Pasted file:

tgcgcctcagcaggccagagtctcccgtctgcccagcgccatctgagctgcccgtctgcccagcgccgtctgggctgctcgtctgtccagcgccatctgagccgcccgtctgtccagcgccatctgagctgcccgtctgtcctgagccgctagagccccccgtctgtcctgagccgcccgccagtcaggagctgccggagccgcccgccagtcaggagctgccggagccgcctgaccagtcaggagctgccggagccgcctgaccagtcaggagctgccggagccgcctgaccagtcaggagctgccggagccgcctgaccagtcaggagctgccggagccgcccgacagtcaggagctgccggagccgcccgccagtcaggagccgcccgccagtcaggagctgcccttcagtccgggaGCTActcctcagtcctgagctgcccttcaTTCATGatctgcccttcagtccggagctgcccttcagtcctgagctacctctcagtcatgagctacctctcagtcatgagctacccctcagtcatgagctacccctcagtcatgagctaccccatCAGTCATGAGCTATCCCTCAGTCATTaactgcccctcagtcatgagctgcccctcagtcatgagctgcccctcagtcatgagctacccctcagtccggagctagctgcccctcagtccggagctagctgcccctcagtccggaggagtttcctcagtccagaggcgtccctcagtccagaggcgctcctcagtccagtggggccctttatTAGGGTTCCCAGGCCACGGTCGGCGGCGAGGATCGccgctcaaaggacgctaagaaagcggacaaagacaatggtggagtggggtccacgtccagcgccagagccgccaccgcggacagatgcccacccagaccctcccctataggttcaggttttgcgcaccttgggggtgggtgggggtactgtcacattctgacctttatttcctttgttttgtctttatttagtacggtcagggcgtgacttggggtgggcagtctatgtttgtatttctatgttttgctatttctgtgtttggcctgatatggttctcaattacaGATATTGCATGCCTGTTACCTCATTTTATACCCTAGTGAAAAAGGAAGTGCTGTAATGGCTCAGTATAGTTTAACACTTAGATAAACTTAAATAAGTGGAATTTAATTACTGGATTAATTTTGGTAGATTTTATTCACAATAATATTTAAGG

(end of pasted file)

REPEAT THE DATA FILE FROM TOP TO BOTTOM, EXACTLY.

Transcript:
tgcgcctcagcaggccagagtctcccgtctgcccagcgccatctgagctgcccgtctgcccagcgccgtctgggctgctcgtctgtccagcgccatctgagccgcccgtctgtccagcgccatctgagctgcccgtctgtcctgagccgctagagccccccgtctgtcctgagccgcccgccagtcaggagctgccggagccgcccgccagtcaggagctgccggagccgcctgaccagtcaggagctgccggagccgcctgaccagtcaggagctgccggagccgcctgaccagtcaggagctgccggagccgcctgaccagtcaggagctgccggagccgcccgacagtcaggagctgccggagccgcccgccagtcaggagccgcccgccagtcaggagctgcccttcagtccgggaGCTActcctcagtcctgagctgcccttcaTTCATGatctgcccttcagtccggagctgcccttcagtcctgagctacctctcagtcatgagctacctctcagtcatgagctacccctcagtcatgagctacccctcagtcatgagctaccccatCAGTCATGAGCTATCCCTCAGTCATTaactgcccctcagtcatgagctgcccctcagtcatgagctgcccctcagtcatgagctacccctcagtccggagctagctgcccctcagtccggagctagctgcccctcagtccggaggagtttcctcagtccagaggcgtccctcagtccagaggcgctcctcagtccagtggggccctttatTAGGGTTCCCAGGCCACGGTCGGCGGCGAGGATCGccgctcaaaggacgctaagaaagcggacaaagacaatggtggagtggggtccacgtccagcgccagagccgccaccgcggacagatgcccacccagaccctcccctataggttcaggttttgcgcaccttgggggtgggtgggggtactgtcacattctgacctttatttcctttgttttgtctttatttagtacggtcagggcgtgacttggggtgggcagtctatgtttgtatttctatgttttgctatttctgtgtttggcctgatatggttctcaattacaGATATTGCATGCCTGTTACCTCATTTTATACCCTAGTGAAAAAGGAAGTGCTGTAATGGCTCAGTATAGTTTAACACTTAGATAAACTTAAATAAGTGGAATTTAATTACTGGATTAATTTTGGTAGATTTTATTCACAATAATATTTAAGG